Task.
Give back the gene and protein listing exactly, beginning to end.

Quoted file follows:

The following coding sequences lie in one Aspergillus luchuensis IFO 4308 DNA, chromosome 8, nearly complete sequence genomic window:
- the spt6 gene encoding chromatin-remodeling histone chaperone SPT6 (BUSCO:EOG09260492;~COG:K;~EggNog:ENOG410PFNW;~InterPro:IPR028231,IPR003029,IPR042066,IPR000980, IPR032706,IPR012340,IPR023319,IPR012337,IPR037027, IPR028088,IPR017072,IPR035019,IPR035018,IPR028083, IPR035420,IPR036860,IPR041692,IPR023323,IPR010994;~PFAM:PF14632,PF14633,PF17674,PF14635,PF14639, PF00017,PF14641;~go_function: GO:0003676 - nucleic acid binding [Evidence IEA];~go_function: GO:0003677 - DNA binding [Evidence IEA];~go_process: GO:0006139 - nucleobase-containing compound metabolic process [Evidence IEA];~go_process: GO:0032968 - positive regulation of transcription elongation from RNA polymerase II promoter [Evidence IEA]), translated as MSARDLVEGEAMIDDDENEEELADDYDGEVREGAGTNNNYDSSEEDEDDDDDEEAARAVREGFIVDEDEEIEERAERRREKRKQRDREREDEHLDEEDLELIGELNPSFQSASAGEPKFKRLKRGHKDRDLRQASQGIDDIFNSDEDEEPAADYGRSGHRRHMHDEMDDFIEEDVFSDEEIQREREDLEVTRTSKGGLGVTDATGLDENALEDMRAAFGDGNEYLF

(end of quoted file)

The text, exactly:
The following coding sequences lie in one Aspergillus luchuensis IFO 4308 DNA, chromosome 8, nearly complete sequence genomic window:
- the spt6 gene encoding chromatin-remodeling histone chaperone SPT6 (BUSCO:EOG09260492;~COG:K;~EggNog:ENOG410PFNW;~InterPro:IPR028231,IPR003029,IPR042066,IPR000980, IPR032706,IPR012340,IPR023319,IPR012337,IPR037027, IPR028088,IPR017072,IPR035019,IPR035018,IPR028083, IPR035420,IPR036860,IPR041692,IPR023323,IPR010994;~PFAM:PF14632,PF14633,PF17674,PF14635,PF14639, PF00017,PF14641;~go_function: GO:0003676 - nucleic acid binding [Evidence IEA];~go_function: GO:0003677 - DNA binding [Evidence IEA];~go_process: GO:0006139 - nucleobase-containing compound metabolic process [Evidence IEA];~go_process: GO:0032968 - positive regulation of transcription elongation from RNA polymerase II promoter [Evidence IEA]), translated as MSARDLVEGEAMIDDDENEEELADDYDGEVREGAGTNNNYDSSEEDEDDDDDEEAARAVREGFIVDEDEEIEERAERRREKRKQRDREREDEHLDEEDLELIGELNPSFQSASAGEPKFKRLKRGHKDRDLRQASQGIDDIFNSDEDEEPAADYGRSGHRRHMHDEMDDFIEEDVFSDEEIQREREDLEVTRTSKGGLGVTDATGLDENALEDMRAAFGDGNEYLF